JACKSONVILLE, Fla. – Temperatures have reached the high 90s for several days, and it's not even officially summer yet.
The hot weather can spike homeowners' electric bills, and JEA said the city has already beaten last year's summer peak amount of electricity used. JEA customers used 2,725 megawatts of electricity Wednesday. that tops last year's peak of 2,693 megawatts, which happened in August.
The all-time one-day peak of use was 2,937 megawatts, set in 2007.
Wednesday also saw this year's peak water use, so far, with more than 163 million gallons. The all-time record for water use was set in 2006 at more than 184 million gallons.
JEA officials said 50 percent of electricity costs in the summer come from air conditioning, so it's important to maintain the temperature of a house and to remember to adjust accordingly when away from home.
"Before I leave to go to work, I turn off everything except for the fridge, and I turn off every light in the house to keep my bill down," Lethesia Haley said. "It's hard, because it's hot out here, but you want to keep your air on."
Everyone in Florida is already trying to beat the heat, running the AC but also wanting to keep electric bills low.
"I'll run the AC a little bit, but I'm trying to save money," Carrod Watson said. "But it's going to be tough because it's a hot summer."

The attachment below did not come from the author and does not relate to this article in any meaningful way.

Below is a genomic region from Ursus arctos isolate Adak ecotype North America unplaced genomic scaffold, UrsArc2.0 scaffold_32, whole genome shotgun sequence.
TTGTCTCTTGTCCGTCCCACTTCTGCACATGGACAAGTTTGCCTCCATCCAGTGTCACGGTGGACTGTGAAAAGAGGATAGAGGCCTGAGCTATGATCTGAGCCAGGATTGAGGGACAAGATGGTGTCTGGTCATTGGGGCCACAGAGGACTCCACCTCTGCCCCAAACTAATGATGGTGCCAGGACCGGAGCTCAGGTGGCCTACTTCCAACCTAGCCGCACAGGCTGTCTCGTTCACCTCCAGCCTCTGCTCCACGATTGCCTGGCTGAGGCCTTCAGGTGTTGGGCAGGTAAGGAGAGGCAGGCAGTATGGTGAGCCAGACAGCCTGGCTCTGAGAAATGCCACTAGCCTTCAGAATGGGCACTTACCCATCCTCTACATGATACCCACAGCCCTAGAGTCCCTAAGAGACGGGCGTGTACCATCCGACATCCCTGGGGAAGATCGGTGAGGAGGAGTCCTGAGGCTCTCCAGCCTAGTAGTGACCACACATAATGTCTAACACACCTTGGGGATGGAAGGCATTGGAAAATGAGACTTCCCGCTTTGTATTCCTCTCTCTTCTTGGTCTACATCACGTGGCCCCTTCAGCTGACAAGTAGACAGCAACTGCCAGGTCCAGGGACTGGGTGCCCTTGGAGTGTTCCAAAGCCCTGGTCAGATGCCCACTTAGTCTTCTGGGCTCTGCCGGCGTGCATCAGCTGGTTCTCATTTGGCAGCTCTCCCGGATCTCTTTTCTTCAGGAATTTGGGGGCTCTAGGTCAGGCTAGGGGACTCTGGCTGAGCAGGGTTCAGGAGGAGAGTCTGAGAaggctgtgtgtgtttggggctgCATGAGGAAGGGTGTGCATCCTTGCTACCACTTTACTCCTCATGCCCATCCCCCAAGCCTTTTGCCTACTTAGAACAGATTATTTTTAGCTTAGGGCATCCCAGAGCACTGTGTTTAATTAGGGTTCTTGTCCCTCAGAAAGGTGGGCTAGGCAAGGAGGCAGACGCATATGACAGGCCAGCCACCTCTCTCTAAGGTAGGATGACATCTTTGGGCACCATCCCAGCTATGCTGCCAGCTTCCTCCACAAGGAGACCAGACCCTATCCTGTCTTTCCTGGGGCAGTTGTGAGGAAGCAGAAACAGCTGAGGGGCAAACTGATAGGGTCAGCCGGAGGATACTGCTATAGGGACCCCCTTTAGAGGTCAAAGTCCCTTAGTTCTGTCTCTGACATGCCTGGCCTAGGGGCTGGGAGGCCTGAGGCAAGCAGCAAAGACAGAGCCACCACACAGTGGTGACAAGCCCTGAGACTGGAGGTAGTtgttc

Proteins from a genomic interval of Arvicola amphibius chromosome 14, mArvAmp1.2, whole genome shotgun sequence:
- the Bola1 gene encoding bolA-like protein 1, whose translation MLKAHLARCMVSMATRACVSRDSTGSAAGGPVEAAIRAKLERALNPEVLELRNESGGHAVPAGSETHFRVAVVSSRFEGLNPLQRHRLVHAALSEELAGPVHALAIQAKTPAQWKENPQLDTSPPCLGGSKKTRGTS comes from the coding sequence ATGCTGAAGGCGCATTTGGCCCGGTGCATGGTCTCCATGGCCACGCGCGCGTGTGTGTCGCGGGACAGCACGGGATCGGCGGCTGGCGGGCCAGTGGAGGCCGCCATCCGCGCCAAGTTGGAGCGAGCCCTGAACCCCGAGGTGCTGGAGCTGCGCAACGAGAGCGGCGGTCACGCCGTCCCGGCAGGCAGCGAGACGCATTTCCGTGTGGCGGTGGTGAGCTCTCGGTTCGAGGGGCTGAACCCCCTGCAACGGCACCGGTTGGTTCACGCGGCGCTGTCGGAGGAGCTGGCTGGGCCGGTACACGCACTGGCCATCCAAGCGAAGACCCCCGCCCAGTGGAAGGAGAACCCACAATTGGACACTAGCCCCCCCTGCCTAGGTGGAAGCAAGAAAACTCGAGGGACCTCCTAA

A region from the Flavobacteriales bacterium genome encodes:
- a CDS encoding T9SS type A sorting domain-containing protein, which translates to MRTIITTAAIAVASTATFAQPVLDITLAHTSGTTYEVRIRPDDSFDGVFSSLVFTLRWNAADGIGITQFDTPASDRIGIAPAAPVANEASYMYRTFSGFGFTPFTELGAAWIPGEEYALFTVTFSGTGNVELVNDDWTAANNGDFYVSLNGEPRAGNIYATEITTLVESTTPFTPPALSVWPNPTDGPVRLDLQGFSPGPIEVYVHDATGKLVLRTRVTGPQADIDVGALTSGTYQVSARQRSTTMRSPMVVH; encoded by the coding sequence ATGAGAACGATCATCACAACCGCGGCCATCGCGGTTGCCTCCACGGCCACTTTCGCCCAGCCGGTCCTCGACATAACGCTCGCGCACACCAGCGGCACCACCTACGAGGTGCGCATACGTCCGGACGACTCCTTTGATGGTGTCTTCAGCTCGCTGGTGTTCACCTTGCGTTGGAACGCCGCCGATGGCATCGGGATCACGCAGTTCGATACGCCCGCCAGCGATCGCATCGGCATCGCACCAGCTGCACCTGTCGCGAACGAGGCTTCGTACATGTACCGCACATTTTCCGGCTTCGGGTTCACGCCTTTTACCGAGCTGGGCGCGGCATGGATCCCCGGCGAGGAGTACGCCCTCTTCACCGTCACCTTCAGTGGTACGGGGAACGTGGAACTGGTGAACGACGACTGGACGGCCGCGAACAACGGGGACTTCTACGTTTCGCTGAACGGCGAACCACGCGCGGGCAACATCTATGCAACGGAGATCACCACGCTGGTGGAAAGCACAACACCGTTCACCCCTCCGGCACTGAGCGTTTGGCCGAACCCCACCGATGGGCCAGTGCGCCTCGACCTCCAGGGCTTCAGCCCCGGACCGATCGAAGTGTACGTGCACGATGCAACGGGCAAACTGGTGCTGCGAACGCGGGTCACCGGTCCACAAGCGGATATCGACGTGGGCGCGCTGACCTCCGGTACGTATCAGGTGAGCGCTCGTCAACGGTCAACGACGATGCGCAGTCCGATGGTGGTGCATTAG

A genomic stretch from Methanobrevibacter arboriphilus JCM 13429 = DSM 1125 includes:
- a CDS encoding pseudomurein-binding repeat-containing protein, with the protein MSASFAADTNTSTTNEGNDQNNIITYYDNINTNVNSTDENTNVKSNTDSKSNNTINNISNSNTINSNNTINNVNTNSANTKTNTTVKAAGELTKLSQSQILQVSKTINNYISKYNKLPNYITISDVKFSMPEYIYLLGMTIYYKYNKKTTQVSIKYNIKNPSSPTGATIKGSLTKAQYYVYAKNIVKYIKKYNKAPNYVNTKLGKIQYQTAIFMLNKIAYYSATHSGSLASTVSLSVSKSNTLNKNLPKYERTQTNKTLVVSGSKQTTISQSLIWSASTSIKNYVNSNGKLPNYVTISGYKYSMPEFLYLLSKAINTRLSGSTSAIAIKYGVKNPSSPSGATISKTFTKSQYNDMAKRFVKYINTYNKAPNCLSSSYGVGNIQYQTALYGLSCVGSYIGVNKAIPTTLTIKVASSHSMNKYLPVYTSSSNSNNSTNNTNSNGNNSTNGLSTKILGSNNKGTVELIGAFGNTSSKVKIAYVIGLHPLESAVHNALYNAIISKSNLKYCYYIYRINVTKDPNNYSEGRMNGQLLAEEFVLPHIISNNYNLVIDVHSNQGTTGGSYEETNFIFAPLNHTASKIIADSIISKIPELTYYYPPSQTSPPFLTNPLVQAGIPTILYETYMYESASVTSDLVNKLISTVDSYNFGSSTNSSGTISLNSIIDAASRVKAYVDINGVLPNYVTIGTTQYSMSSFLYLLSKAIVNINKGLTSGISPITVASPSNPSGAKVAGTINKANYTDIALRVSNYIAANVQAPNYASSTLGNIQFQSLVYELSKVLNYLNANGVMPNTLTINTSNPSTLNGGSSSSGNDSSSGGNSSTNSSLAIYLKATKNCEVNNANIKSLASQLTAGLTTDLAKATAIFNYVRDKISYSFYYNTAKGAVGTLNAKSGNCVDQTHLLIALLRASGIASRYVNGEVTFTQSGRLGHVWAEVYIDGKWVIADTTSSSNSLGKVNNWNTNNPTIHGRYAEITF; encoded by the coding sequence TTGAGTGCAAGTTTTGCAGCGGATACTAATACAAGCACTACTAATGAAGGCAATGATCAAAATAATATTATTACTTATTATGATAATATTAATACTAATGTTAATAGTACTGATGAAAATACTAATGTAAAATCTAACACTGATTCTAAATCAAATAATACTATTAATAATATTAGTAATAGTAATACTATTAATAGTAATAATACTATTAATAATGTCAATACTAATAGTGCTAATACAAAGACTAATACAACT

JEA officials recommend keeping the thermostat set to 78 degrees during the day and bumping it up to 82 or 83 degrees when not at home.
Another recommendation is to avoid using the oven in the summer months, because it lets out more heat into the house. Instead, try using an outdoor grill or using a microwave more often.
Also, take advantage of ceiling fans and portable fans.
"Portable fans are wonderful and the really unique thing about fans is you use them and that lowers the temp by 3 to 5 degrees," JEA spokeswoman Gerri Boyce.
Another way unwanted heat can get inside a home is when blinds are kept open, so close them to help lower electric bills.
To see how well you're conserving energy, go to JEA.com.
"You can look at your energy use everyday and how it relates to the temperature," Boyce said. "You can see how much energy you're using, so if you see, 'I used a lot yesterday,' (you can say,) 'What can I do differently today?'"
Another tool JEA.com has is called My Budget. It's a payment plan that evens out monthly electricity bills by averaging payments over 12 months, so users pay about the same each month, instead of seeing drastic differences between seasons.